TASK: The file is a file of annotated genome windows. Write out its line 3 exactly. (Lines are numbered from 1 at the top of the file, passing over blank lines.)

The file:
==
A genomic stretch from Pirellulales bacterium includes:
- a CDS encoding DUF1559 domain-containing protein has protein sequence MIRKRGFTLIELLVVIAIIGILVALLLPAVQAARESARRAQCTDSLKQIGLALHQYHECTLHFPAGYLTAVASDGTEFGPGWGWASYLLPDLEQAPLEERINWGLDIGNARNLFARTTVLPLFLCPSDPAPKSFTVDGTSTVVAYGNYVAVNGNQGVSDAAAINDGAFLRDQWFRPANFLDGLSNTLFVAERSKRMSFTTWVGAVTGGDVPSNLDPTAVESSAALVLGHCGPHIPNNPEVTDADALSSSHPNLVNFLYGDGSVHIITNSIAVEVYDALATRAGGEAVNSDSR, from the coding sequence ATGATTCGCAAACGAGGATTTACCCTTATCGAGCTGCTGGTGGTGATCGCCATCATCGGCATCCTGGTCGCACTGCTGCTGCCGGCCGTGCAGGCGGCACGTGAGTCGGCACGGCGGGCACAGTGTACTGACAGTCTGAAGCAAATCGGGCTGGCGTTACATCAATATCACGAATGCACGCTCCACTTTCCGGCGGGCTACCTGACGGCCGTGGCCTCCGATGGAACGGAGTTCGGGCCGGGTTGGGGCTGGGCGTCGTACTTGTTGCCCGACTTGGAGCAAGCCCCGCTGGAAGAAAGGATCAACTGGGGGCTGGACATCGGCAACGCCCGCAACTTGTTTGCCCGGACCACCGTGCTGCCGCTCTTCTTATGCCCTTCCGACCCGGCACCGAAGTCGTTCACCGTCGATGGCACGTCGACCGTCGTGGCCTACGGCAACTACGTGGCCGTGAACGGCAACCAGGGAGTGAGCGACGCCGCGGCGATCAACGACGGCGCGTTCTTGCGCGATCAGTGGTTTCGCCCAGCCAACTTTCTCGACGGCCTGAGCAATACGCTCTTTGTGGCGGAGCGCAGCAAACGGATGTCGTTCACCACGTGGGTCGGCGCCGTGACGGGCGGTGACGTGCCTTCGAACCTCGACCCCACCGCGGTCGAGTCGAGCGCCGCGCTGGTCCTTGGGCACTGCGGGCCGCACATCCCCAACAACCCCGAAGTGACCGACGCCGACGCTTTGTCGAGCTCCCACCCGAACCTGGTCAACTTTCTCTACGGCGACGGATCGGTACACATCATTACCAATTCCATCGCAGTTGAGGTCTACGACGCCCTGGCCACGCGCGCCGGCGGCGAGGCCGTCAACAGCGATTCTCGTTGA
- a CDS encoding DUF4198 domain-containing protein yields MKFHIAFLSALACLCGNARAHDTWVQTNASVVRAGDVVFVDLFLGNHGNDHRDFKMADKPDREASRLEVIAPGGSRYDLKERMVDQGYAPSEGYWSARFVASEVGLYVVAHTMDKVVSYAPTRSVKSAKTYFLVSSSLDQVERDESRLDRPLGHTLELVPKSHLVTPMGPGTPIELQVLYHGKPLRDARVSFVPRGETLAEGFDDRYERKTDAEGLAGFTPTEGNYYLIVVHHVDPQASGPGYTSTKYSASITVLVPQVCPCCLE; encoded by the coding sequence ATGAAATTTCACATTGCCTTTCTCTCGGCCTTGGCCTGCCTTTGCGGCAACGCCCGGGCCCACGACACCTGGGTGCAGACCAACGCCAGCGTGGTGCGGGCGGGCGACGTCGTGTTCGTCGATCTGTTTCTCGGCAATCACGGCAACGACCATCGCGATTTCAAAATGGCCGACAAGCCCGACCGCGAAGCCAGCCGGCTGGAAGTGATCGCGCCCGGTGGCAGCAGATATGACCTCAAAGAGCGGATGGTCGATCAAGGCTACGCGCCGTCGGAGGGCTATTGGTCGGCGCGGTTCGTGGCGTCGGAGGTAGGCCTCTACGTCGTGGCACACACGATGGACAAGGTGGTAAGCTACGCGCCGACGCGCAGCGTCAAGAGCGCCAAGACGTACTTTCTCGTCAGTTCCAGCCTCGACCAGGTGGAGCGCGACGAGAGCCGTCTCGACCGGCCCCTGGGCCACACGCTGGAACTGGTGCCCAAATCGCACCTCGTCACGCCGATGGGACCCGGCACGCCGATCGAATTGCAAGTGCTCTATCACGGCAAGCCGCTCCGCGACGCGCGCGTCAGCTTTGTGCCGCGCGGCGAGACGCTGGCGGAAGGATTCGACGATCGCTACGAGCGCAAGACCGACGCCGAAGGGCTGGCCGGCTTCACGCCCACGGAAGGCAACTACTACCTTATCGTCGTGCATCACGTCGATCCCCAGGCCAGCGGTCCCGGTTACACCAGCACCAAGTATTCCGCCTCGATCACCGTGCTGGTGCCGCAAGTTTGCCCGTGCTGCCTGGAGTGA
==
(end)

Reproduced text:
- a CDS encoding DUF4198 domain-containing protein yields MKFHIAFLSALACLCGNARAHDTWVQTNASVVRAGDVVFVDLFLGNHGNDHRDFKMADKPDREASRLEVIAPGGSRYDLKERMVDQGYAPSEGYWSARFVASEVGLYVVAHTMDKVVSYAPTRSVKSAKTYFLVSSSLDQVERDESRLDRPLGHTLELVPKSHLVTPMGPGTPIELQVLYHGKPLRDARVSFVPRGETLAEGFDDRYERKTDAEGLAGFTPTEGNYYLIVVHHVDPQASGPGYTSTKYSASITVLVPQVCPCCLE; encoded by the coding sequence ATGAAATTTCACATTGCCTTTCTCTCGGCCTTGGCCTGCCTTTGCGGCAACGCCCGGGCCCACGACACCTGGGTGCAGACCAACGCCAGCGTGGTGCGGGCGGGCGACGTCGTGTTCGTCGATCTGTTTCTCGGCAATCACGGCAACGACCATCGCGATTTCAAAATGGCCGACAAGCCCGACCGCGAAGCCAGCCGGCTGGAAGTGATCGCGCCCGGTGGCAGCAGATATGACCTCAAAGAGCGGATGGTCGATCAAGGCTACGCGCCGTCGGAGGGCTATTGGTCGGCGCGGTTCGTGGCGTCGGAGGTAGGCCTCTACGTCGTGGCACACACGATGGACAAGGTGGTAAGCTACGCGCCGACGCGCAGCGTCAAGAGCGCCAAGACGTACTTTCTCGTCAGTTCCAGCCTCGACCAGGTGGAGCGCGACGAGAGCCGTCTCGACCGGCCCCTGGGCCACACGCTGGAACTGGTGCCCAAATCGCACCTCGTCACGCCGATGGGACCCGGCACGCCGATCGAATTGCAAGTGCTCTATCACGGCAAGCCGCTCCGCGACGCGCGCGTCAGCTTTGTGCCGCGCGGCGAGACGCTGGCGGAAGGATTCGACGATCGCTACGAGCGCAAGACCGACGCCGAAGGGCTGGCCGGCTTCACGCCCACGGAAGGCAACTACTACCTTATCGTCGTGCATCACGTCGATCCCCAGGCCAGCGGTCCCGGTTACACCAGCACCAAGTATTCCGCCTCGATCACCGTGCTGGTGCCGCAAGTTTGCCCGTGCTGCCTGGAGTGA